Reducing the Impact of Implicit Racial and Gender Bias on Mathematics Classroom Discourse
Niral Shah

About the research


NAEd/Spencer Postdoctoral Fellowship

Award Year



Michigan State University

Primary Discipline

Mathematics Education
Implicit bias has been shown to produce racial and gender inequities across numerous facets of social life (e.g., policing, employment). In education, teachers’ implicit biases can affect students’ access to participation opportunities, which are critical for learning. However, little is known about how teachers can reduce the impact of implicit bias on classroom discourse. This is a particularly pressing problem in mathematics education, where despite its reputation as a “neutral” domain, inequities persist for girls and students of color.This mixed methods study investigates how teachers make sense of and utilize quantitative data on participation patterns and qualitative data on students’ subjective perceptions of implicit bias. Using an iterative design, analysis will focus on how teachers improve their practice through cycles of data-driven reflection. The study is poised to make two significant contributions. First, it will document equitable teaching practices. And second, it will produce a model for working with teachers on the sensitive topic of implicit bias. This model aims to facilitate larger-scale professional development efforts to make classrooms more equitable.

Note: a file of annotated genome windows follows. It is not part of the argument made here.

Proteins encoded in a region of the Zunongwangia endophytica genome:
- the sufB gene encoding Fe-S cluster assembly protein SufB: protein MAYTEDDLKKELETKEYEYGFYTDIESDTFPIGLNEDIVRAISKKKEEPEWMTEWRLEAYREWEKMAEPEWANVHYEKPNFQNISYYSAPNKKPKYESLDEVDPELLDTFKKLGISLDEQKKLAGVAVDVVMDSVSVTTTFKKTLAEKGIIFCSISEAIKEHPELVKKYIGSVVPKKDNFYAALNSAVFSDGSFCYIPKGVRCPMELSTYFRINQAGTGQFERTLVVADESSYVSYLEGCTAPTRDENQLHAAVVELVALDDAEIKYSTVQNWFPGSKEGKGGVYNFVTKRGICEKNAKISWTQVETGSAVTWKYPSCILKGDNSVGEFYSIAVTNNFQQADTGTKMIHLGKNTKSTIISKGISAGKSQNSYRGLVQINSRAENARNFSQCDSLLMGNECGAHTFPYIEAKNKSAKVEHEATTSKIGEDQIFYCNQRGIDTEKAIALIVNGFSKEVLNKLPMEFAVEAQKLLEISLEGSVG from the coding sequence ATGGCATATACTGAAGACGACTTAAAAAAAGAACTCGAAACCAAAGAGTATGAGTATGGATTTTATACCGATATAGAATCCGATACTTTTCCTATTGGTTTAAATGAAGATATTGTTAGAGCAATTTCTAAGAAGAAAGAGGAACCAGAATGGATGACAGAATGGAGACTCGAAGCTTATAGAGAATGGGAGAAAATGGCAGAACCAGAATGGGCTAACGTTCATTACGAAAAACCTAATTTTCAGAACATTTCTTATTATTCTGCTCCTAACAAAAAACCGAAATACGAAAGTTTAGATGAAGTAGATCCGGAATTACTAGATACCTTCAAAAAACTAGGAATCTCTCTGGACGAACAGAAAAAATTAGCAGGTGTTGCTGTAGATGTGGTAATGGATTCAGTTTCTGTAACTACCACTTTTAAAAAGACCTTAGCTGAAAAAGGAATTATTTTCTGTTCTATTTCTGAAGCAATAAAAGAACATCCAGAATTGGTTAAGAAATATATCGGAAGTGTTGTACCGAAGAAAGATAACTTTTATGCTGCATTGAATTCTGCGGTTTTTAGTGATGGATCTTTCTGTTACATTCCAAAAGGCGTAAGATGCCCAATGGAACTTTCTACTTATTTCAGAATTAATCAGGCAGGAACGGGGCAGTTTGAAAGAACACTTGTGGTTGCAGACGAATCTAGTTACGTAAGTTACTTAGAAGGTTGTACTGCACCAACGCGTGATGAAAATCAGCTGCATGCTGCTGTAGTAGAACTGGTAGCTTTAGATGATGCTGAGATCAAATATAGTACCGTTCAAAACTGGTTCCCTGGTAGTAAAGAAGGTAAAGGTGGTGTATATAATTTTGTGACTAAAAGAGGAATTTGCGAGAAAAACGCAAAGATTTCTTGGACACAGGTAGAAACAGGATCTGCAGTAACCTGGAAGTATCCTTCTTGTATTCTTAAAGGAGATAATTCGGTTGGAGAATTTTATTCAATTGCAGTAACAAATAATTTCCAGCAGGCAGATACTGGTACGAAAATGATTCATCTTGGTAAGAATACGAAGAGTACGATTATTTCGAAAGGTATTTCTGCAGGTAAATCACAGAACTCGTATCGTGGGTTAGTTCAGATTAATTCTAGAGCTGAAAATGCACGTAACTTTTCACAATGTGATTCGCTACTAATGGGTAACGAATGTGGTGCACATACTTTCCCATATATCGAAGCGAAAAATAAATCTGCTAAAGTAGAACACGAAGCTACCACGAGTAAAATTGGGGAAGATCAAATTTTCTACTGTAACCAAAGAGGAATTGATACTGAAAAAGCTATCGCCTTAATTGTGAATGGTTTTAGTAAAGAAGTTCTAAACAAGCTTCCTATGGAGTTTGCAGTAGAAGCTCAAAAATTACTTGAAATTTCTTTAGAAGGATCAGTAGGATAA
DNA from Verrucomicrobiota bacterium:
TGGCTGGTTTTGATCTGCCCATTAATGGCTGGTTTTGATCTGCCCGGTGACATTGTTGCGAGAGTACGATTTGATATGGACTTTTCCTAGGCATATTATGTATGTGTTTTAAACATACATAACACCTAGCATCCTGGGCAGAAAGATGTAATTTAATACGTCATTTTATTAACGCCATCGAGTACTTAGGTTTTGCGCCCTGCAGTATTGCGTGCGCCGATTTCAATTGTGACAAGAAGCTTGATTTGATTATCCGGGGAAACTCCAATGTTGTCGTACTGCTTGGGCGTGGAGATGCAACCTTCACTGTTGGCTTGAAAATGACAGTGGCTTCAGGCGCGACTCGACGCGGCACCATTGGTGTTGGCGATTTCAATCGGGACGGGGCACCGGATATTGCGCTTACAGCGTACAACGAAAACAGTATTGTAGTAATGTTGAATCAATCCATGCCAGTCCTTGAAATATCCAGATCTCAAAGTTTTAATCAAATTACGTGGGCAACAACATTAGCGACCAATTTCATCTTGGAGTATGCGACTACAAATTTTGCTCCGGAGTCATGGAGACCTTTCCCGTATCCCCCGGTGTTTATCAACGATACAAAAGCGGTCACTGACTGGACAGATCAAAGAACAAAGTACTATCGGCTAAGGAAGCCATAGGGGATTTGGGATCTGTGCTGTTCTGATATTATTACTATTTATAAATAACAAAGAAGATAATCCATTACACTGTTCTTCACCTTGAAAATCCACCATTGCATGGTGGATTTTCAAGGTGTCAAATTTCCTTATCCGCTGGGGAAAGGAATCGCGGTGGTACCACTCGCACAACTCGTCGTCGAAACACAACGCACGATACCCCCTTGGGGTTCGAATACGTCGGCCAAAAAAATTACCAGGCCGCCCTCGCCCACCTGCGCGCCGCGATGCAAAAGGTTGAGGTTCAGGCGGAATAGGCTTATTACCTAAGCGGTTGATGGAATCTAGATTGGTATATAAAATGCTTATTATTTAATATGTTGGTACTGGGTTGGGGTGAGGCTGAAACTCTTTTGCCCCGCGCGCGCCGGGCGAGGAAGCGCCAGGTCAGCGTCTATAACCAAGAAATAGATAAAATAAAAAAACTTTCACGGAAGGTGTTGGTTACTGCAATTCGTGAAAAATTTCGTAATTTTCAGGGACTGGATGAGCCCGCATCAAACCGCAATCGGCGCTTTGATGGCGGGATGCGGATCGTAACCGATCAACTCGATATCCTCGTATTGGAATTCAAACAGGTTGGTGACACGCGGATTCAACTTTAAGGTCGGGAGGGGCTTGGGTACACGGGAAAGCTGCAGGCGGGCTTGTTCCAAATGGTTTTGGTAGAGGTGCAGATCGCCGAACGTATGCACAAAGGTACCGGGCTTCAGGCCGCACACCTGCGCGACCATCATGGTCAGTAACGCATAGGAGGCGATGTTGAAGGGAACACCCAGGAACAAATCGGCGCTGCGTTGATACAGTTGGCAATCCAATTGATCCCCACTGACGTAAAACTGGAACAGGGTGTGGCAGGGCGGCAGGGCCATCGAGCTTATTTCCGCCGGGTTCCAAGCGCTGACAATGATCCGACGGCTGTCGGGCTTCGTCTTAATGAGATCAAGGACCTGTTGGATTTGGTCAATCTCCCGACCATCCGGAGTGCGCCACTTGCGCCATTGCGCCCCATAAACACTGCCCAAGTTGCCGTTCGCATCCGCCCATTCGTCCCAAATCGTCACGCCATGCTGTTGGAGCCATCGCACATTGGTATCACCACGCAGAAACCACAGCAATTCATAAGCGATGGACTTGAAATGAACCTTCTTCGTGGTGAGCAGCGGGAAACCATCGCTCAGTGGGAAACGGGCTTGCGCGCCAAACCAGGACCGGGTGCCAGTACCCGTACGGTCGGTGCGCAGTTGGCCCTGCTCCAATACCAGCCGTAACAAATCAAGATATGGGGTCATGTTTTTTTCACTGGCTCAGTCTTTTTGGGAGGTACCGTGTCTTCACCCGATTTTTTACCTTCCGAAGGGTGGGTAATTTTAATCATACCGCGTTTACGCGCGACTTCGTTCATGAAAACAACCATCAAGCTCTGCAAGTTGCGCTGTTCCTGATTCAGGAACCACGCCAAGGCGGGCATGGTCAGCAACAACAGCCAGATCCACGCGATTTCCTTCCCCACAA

About Niral Shah
Niral Shah is an Assistant Professor in the Department of Teacher Education at Michigan State University. His research focuses on equity and implicit bias in STEM (science, technology, engineering, and mathematics) education. In mathematics, Dr. Shah has studied how false racial narratives (e.g., “Asians are good at math”) construct mathematics classrooms as racialized spaces, and position students as being more or less capable of learning math. In computer science, he has studied how perceptions of status affect student learning and collaboration. In his current work, Dr. Shah is developing a tool to help teachers identify implicit bias in classroom discourse, and also improve their practice toward the goal of designing more equitable classrooms. His work has appeared in Teachers College Record, Human Development, and the Compendium for Research in Mathematics Education. Dr. Shah holds a Ph.D. in Education from the University of California, Berkeley, with a focus on mathematics, science, and technology.

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